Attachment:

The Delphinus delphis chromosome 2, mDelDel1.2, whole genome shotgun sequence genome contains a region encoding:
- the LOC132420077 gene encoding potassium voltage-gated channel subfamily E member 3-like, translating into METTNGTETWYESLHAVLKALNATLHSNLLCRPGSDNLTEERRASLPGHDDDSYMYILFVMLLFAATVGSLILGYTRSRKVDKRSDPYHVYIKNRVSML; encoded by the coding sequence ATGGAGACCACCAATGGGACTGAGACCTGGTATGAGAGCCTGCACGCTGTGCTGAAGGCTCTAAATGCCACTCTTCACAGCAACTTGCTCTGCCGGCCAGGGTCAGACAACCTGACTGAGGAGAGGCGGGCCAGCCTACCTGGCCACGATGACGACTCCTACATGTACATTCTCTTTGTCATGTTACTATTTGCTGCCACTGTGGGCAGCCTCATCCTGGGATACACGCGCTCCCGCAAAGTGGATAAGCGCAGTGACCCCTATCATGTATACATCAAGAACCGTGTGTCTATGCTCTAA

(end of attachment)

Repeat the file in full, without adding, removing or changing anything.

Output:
The Delphinus delphis chromosome 2, mDelDel1.2, whole genome shotgun sequence genome contains a region encoding:
- the LOC132420077 gene encoding potassium voltage-gated channel subfamily E member 3-like, translating into METTNGTETWYESLHAVLKALNATLHSNLLCRPGSDNLTEERRASLPGHDDDSYMYILFVMLLFAATVGSLILGYTRSRKVDKRSDPYHVYIKNRVSML; encoded by the coding sequence ATGGAGACCACCAATGGGACTGAGACCTGGTATGAGAGCCTGCACGCTGTGCTGAAGGCTCTAAATGCCACTCTTCACAGCAACTTGCTCTGCCGGCCAGGGTCAGACAACCTGACTGAGGAGAGGCGGGCCAGCCTACCTGGCCACGATGACGACTCCTACATGTACATTCTCTTTGTCATGTTACTATTTGCTGCCACTGTGGGCAGCCTCATCCTGGGATACACGCGCTCCCGCAAAGTGGATAAGCGCAGTGACCCCTATCATGTATACATCAAGAACCGTGTGTCTATGCTCTAA